Matthew T Grant


Tall Guy. Glasses.

Interactive Design is a Team Sport

In the early days of the Web, it was not uncommon for companies to say they wanted to hire someone who knew HTML, Photoshop, JavaScript, Java, SQL, Cold Fusion, PHP, etc.

As the Web grew and people became more sophisticated, it was understood that there was a division of labor on the Web and that someone might know a lot about JavaScript without knowing anything about Java, and vice versa.

This post, which first appeared in February of 2009, addressed the fact that, sadly, there are still some people out there who think that if someone knows one Web technology, then they probably know them all.

2212455873_f6e4853b1b_m.jpgI wrote a post here advocating greater transparency in the staffing business and someone left the following comment:

“Graphic design is a tough business. That being said, seeing positions posted for a web designer that knows Flash, web design, and print design for the jaw-dropping salary of 35K isn’t going to cut it. That is senior-level design knowledge.”

I couldn’t help but agree with this individual, and not just because recent salary data published by Robert Half puts starting salaries for graphic designers at $36K, with motion graphics specialists commanding salaries starting in the mid-$50Ks.

I thought that we had put the days of kitchen-sink web positions well behind us. Overlooking the significant and long-acknowledged differences between print and web design, a position description like the one above indicates a failure to recognize that certain sub-specialties of web design, as one might consider Flash, for example, have actually become viable career options in their own right.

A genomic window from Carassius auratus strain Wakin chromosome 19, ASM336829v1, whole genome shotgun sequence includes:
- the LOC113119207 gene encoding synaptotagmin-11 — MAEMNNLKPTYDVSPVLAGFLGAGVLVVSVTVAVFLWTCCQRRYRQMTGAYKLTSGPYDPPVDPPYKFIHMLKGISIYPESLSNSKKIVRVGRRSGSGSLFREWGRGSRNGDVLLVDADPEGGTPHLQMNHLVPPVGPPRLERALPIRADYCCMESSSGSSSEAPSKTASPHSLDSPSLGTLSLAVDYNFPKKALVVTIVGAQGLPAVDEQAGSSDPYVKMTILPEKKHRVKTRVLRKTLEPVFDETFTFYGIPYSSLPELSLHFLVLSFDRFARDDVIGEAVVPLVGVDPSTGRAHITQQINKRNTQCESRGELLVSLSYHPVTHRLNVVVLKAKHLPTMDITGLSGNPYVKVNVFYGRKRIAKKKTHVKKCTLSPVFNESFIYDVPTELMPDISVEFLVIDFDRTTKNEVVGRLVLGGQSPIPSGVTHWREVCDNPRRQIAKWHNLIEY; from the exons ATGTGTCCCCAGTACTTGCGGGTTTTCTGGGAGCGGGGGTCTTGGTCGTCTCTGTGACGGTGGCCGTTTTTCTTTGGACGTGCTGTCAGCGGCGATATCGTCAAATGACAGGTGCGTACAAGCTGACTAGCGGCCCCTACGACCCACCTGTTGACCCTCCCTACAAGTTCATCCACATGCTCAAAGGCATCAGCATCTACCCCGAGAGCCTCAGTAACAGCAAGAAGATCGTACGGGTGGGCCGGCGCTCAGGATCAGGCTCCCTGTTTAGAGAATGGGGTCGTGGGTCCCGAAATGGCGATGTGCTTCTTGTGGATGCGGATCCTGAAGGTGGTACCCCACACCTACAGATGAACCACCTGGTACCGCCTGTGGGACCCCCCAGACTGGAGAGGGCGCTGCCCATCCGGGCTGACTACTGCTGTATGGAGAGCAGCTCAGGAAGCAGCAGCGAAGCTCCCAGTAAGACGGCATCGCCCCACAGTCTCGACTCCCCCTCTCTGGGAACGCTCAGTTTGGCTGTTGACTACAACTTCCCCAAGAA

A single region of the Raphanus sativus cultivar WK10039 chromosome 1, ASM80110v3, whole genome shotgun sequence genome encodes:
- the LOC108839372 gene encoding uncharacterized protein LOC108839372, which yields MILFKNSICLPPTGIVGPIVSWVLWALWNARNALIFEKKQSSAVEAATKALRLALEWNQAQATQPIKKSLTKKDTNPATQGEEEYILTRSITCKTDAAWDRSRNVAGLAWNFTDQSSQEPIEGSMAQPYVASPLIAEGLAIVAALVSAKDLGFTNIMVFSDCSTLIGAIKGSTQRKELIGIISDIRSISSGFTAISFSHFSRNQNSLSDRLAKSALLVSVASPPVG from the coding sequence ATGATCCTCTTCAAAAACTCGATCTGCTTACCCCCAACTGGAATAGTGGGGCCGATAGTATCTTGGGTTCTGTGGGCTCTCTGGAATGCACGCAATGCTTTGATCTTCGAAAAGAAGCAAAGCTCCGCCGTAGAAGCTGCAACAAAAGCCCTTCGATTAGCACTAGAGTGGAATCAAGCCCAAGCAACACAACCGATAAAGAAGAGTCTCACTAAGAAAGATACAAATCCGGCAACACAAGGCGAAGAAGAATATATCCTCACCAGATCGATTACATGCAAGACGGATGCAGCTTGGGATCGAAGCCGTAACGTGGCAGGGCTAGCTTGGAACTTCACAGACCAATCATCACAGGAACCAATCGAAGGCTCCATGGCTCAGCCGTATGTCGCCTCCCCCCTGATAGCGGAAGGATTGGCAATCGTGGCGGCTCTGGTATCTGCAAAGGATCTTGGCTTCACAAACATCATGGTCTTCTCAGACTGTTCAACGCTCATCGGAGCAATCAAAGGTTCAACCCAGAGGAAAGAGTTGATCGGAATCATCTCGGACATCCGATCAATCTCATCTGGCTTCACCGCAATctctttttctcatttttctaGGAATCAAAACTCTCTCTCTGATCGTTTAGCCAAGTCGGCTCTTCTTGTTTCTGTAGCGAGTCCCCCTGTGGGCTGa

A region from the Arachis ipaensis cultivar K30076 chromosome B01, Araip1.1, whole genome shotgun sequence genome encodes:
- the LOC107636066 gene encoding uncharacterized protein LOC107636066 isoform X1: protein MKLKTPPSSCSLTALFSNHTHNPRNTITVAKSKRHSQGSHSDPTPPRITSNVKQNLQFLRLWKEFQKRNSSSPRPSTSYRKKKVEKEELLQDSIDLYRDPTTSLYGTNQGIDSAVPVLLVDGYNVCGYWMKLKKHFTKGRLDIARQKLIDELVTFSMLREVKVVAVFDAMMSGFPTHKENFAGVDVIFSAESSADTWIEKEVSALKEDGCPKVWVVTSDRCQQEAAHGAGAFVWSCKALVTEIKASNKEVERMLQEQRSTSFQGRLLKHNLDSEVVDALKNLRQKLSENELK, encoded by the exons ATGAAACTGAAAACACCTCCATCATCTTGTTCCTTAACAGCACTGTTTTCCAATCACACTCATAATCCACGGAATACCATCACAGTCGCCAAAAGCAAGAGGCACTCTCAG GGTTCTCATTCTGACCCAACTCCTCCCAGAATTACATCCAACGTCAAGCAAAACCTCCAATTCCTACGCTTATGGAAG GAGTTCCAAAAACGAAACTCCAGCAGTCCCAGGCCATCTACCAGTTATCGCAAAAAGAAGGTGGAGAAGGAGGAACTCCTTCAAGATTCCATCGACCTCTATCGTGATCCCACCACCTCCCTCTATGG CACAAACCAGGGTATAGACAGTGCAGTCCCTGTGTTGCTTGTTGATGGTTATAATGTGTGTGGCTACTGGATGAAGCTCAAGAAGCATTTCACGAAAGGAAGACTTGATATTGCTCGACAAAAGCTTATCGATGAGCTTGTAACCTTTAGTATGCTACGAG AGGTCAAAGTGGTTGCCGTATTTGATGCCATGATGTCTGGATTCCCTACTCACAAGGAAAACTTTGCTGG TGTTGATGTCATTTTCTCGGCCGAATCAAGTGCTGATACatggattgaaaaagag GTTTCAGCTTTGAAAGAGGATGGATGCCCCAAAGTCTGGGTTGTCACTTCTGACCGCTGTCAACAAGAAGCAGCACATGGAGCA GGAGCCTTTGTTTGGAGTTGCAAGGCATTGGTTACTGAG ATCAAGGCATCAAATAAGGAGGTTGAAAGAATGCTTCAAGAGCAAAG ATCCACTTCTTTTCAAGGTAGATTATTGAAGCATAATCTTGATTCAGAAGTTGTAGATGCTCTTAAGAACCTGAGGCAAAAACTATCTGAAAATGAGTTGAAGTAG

Interactive design has always been a team sport precisely because it is interactive. The web is undeniably a visual medium, hence the importance of visual design in the creation of websites. But a web site must function in addition to looking pretty and the technical complexity of its functioning demands skills and expertise that are more math than Matisse, if you know what I mean.

The classic division of labor on web projects has always been design AND development. Although most designers will have some technical chops, and developers, on the front-end anyway, will understand design basics, this just means they can communicate and collaborate with each other, not that they are interchangeable. Indeed, they are less interchangeable than ever as the “classic” division of yesteryear has been replaced by today’s “baroque” arrangement of sundry strategists and marketing mavens corralling a shifting constellation of user experience specialists, designers, copywriters, Actionscripters, programmers, and analysts, and more.

I know that money is tight and that the web is critical to everyone’s efforts. Nevertheless, you don’t do yourself or your business any favors by trying to cut costs by hiring one person to do the work of four (or more). Instead, you will be better served by starting with a comprehensive plan for your web efforts, which may in the end be “owned” by one person, and then hiring talented specialists on a project or contract basis to bring the plan to life. Just like it takes a village to raise a child, it ALWAYS takes a team to create good web stuff.

Image Courtesy of elvissa.

Category: Bloggings, Design, Emerging Media

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